The FAA plans to release its remote identification ruling for UAS in July, UAS Integration Office Executive Director Jay Merkle said in front of Congress last week. The remote ID rules -- often compared to license plates for drones -- would allow the FAA, police officers and other public officials to look up a UAS by a broadcast unique identifier and find out information about the operator. This would go hand-in-hand with registration rules to prevent uncooperative flights around airports or other illegal uses from going unpunished. "We are working currently to ensure that we keep the policy component along with standards and remote id infrastructure all developed and harmonized," Merkle said during a Senate Commerce Committee hearing about integrating new entrants into the National Airspace System. Remote ID has its detractors, who say it exposes too much private information of operators, but the FAA determined that it is necessary since, unlike with a car, the operator is not present, and there needs to be some accountability attached to that anonymity.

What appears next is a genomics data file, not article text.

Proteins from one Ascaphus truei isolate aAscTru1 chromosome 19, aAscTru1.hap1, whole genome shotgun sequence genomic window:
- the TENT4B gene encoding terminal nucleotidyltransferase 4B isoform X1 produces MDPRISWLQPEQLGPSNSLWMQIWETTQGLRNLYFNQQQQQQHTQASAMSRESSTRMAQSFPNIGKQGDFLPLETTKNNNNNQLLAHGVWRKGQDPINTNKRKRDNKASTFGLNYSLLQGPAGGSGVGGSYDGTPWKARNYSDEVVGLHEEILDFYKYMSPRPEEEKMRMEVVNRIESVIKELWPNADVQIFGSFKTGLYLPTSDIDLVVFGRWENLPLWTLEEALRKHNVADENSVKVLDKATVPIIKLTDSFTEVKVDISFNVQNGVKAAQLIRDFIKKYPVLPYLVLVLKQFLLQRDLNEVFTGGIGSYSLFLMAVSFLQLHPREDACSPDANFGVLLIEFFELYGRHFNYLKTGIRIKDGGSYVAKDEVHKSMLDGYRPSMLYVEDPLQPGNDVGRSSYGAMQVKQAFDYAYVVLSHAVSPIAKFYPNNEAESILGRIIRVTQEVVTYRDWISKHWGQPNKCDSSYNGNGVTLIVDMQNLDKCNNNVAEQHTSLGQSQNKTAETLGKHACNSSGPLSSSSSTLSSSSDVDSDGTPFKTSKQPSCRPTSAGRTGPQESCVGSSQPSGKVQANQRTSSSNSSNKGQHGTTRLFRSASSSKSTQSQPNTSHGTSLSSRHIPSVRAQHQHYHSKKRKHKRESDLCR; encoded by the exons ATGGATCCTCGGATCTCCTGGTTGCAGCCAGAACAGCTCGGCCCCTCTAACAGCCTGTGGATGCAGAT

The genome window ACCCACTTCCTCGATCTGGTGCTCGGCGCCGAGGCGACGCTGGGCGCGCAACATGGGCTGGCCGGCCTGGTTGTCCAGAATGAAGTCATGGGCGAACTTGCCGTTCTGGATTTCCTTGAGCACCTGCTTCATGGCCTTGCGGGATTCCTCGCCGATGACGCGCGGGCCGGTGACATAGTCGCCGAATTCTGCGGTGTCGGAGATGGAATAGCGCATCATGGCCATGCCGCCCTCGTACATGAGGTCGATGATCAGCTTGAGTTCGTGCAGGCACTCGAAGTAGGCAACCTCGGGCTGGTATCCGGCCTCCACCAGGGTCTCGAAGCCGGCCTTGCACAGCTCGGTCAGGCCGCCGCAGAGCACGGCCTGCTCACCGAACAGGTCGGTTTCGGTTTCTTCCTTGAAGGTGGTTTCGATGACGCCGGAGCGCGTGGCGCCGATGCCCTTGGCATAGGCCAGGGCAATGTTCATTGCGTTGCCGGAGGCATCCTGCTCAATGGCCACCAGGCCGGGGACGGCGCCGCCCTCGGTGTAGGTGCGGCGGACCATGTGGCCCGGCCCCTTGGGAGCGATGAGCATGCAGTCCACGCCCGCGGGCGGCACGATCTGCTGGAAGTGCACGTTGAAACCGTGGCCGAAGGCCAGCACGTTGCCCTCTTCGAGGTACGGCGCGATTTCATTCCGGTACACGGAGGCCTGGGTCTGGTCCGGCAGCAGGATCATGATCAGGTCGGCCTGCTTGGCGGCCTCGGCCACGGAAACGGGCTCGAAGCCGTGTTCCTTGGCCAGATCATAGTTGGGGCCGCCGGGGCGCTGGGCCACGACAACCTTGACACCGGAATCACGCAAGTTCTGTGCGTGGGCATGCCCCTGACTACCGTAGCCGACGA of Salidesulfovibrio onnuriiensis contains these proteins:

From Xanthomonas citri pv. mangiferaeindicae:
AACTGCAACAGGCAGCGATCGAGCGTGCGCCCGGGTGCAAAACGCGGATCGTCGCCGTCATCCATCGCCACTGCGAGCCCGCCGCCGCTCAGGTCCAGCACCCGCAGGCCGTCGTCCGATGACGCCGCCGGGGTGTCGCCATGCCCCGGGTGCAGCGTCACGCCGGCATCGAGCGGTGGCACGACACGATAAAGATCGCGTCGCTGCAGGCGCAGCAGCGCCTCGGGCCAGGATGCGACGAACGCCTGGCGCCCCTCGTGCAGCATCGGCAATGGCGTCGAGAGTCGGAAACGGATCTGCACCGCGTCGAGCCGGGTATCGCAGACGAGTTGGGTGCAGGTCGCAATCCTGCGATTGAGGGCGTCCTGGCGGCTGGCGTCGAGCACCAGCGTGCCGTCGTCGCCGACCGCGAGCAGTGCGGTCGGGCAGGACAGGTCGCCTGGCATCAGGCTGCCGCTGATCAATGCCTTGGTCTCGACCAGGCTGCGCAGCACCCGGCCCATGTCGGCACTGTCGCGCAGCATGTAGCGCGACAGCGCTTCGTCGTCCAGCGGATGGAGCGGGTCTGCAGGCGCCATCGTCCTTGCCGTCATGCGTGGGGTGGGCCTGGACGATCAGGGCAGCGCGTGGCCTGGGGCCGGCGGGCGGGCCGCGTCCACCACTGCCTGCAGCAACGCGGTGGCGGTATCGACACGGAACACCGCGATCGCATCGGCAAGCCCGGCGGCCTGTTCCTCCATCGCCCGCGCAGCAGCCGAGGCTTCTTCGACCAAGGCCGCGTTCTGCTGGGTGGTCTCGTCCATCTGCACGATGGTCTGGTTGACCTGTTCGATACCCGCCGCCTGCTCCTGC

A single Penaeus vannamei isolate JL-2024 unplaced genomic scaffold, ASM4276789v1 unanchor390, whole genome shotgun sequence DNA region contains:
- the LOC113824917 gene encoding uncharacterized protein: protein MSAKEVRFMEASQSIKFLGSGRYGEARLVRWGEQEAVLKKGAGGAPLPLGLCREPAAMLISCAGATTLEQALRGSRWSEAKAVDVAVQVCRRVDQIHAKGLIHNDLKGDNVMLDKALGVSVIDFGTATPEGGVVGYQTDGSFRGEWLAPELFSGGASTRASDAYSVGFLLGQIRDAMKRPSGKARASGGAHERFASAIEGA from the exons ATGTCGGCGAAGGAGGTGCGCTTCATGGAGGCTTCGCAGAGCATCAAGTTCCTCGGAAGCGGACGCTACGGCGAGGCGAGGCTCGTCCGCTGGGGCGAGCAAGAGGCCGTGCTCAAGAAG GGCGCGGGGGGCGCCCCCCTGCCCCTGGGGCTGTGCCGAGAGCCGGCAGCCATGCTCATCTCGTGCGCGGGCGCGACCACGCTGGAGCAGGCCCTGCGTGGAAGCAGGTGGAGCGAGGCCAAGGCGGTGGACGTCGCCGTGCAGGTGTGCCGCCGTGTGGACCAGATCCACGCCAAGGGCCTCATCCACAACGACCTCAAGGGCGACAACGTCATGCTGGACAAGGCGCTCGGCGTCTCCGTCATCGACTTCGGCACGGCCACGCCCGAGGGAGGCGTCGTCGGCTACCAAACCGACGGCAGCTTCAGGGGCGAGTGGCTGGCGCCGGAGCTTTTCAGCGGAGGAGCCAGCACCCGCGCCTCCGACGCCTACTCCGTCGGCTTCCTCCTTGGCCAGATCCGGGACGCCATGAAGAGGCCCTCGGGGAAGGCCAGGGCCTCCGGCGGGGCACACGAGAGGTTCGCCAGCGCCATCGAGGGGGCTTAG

May-15-2019, 03:56:21 GMT